CR 20 (Henson creek road/Engineer Pass): Closed past Thoreau's Cabin.
CR 30 (lake road/Cinammon Pass): Closed past Burrow's Park.
It is VERY important to abide by these road closures.
Multiple large avalanches in Lake City's backcountry this winter covered roadways and deposited massive amounts of debris including large rocks and trees into Henson Creek and the Lake Fork river. This avalanche activity combined with annual runoff has caused concerns of debris blockage. Hinsdale County Board of Commissioners ratified a local disaster declaration, and Colorado Governor Polis has authorized an executive order for a state of emergency in Hinsdale County. A Unified Coordination Group provided by the Colorado Emergency Operations Center and coordinated by Department of Homeland Security and Emergency Management to help Hinsdale County and Town of Lake City prepare for potential flooding. The primary missions for the Unified Coordination group were to: 1) Mitigate threat from avalanche debris, and 2) Give community members tools and information to help prepare themselves for flood events. The UCG aided the county in having debris removed from the waterways in the back country as well as modifiying the Hidden Treasure Dam. The Town of Lake City was aided in placement of sandbags throughout town to protect infrastructure, residences and businesses.
Residents and visitors should take note that openings of backcountry campgrounds and trails, including the Alpine Loop, will be delayed due to continued deep snow and/or avalanche debris.
Current Streamflow Conditions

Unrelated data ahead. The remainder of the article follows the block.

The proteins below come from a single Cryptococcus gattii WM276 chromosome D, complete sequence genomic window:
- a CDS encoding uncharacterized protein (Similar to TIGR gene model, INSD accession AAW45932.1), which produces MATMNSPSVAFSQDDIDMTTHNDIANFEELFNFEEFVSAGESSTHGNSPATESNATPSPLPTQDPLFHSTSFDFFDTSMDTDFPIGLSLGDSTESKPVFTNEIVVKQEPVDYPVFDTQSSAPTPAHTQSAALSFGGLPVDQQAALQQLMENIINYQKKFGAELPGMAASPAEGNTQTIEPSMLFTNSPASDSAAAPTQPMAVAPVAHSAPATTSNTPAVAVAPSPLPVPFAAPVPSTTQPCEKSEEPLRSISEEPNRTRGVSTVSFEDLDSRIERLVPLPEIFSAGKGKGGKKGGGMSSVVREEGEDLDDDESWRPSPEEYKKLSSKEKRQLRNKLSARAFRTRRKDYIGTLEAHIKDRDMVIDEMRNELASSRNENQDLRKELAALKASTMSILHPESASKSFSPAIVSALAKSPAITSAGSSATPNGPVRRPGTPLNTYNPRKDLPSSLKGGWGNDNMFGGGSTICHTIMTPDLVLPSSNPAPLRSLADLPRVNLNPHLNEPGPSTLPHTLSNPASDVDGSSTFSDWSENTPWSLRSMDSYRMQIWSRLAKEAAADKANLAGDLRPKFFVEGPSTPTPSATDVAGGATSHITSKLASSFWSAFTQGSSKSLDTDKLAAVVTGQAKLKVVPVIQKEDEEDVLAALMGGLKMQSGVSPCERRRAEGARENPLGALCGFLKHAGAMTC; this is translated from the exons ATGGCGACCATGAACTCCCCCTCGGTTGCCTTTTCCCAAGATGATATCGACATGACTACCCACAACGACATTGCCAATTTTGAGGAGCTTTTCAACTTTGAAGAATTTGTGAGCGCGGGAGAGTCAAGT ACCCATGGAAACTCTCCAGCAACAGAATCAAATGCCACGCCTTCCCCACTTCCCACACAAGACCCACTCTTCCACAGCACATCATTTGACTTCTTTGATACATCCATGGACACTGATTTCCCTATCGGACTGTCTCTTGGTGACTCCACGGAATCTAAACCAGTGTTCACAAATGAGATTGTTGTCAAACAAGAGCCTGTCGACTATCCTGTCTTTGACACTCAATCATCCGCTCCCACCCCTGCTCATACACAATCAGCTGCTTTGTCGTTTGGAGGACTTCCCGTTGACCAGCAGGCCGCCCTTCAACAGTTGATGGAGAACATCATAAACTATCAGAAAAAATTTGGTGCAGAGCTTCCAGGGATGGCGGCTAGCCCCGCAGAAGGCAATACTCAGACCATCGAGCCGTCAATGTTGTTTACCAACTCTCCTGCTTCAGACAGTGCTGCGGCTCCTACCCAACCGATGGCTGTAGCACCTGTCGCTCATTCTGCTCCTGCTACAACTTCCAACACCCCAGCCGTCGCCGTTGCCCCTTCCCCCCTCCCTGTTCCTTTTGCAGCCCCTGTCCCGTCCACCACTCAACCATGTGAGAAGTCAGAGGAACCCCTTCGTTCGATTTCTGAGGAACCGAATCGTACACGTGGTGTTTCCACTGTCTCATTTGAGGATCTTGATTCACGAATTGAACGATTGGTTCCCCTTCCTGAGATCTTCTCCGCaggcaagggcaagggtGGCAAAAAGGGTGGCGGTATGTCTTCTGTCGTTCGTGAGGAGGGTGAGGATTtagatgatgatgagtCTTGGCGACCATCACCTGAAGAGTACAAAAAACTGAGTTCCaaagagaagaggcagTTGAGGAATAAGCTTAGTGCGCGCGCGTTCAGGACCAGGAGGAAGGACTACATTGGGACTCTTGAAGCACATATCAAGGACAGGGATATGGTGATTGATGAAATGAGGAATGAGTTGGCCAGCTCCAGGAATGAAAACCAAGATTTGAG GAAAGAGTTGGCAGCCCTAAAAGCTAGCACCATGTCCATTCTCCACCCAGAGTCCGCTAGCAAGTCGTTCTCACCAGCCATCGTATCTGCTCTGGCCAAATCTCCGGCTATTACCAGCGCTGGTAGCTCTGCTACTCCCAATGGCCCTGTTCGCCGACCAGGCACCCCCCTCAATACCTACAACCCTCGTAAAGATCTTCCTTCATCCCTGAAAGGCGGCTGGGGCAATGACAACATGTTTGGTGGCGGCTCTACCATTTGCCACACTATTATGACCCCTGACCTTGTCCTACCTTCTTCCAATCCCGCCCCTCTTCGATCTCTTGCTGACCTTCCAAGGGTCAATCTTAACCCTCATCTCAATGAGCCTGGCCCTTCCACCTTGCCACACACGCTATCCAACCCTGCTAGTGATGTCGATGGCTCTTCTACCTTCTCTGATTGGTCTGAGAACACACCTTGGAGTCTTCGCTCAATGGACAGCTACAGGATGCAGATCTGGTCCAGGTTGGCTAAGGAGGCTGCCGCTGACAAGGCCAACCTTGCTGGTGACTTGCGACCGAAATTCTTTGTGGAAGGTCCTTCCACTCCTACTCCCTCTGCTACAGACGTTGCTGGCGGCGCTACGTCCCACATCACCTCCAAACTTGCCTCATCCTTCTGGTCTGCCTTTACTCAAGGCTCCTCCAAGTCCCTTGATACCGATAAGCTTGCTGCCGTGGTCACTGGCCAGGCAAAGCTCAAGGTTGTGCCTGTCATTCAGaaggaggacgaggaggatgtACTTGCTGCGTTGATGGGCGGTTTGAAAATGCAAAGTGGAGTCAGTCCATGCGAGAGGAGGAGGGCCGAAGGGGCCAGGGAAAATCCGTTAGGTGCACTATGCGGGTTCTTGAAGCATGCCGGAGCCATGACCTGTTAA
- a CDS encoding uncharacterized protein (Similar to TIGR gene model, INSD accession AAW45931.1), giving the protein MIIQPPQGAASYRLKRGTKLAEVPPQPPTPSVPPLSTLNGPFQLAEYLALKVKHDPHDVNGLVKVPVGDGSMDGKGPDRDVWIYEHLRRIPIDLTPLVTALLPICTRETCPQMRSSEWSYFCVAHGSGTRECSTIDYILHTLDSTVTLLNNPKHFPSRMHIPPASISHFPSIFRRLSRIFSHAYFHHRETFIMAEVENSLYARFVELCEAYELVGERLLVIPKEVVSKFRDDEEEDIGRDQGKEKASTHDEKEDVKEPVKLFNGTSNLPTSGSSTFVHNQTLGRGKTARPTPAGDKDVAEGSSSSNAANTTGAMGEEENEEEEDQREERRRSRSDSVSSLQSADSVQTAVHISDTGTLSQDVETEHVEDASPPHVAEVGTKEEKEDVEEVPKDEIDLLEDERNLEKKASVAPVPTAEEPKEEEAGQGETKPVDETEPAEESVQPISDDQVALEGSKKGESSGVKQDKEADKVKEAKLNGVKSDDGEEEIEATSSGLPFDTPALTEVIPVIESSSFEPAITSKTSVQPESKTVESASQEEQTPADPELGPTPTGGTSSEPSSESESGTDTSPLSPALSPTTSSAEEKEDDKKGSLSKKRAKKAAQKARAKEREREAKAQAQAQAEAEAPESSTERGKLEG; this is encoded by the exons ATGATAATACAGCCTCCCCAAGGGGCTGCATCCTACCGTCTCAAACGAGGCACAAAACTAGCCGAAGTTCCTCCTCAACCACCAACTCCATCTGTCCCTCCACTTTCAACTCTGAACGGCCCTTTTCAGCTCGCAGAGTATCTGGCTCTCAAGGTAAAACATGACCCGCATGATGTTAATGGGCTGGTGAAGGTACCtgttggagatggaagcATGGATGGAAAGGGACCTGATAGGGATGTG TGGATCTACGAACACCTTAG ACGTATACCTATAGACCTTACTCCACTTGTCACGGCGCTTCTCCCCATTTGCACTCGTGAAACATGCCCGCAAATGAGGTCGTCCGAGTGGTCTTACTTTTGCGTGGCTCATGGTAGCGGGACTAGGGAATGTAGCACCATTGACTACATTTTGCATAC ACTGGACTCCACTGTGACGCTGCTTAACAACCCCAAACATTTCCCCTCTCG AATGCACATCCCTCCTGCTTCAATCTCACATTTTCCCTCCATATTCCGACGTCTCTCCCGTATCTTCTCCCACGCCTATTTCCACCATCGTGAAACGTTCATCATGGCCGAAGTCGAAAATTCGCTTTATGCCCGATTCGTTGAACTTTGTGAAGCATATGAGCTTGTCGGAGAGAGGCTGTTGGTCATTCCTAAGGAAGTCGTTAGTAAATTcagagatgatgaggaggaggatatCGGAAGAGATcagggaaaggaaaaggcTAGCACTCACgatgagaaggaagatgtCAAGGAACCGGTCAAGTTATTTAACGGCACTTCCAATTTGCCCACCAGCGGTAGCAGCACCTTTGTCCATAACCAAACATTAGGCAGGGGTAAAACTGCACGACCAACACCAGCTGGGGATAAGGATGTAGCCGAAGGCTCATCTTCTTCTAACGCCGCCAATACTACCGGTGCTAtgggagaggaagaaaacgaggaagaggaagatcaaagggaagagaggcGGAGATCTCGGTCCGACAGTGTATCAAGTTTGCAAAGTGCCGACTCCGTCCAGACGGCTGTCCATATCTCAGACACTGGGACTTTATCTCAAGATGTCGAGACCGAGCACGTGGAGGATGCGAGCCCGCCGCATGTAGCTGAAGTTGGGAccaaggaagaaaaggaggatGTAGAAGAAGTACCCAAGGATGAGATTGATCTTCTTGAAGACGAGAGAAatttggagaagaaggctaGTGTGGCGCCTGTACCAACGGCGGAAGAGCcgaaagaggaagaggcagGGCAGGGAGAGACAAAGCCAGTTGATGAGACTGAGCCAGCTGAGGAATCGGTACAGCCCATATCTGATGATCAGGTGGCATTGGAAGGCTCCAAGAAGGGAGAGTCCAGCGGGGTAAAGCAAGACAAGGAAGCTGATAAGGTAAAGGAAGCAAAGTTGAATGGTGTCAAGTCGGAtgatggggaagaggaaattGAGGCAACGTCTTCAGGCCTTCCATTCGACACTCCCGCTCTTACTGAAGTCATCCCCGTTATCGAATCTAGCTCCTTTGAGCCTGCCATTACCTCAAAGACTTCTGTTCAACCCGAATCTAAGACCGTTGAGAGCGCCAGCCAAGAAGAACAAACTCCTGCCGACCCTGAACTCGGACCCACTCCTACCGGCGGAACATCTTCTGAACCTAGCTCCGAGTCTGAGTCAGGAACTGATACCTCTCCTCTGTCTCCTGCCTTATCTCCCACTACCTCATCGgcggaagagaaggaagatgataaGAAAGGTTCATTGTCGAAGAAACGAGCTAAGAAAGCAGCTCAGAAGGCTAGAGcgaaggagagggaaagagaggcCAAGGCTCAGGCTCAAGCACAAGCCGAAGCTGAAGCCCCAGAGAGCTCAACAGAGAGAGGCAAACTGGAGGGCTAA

Click HERE to follow current stream flow conditions in the waterways around Lake City through the USGS monitoring program. Scroll down to #1402002 UPPER GUNNISON for several area sites.
Lake City sites include:
- Lake Fork of the Gunnison River below Lake San Cristobal
- Henson Creek at Lake City
- Henson Creek above Alpine Gulch
Hidden Treasure Dam Modification
The historic Hidden Treasure Dam above Lake City on Henson Creek was partially deconstructed to avoid a surge of debris which could have impacted the community of Lake City. A decision to remove the dam was made following analysis conducted by an advisory group which included dam owners the Hurd Family as well as Bureau of Land Management, Colorado Office of Emergency Management, Hinsdale County, Town of Lake City, Colorado Geological Survey and Colorado Division of Water Resources - Dam Safety. Deconstruction began on May 30, 2019, using a robotic jackhammer and the height of the dam was reduced by 30 feet. After being lowered to the base of the dam by a crane and inspecting the full dam surface, Colorado Dam Safety Office Engineers learned more about the dam and determined public safety goals could be accomplished without total deconstruction. It was determined that the lower portion of the dam should be removed with explosives because this is where an obstruction could develop, reducing the potential for debris plugging.The contractor created a much larger opening in the dam above the river, approximately 14 x 28 feet. This modified approach satisfied public safety concerns, reduced the environmental impacts of additional concrete in the Henson Creek Channel and allowed a portion of the dam to be preserved for the enjoyment and education of future generations. The Hidden Treasure Dam dates back to the 1890s when both the Hidden Treasure and Hard Tack mines were in operation.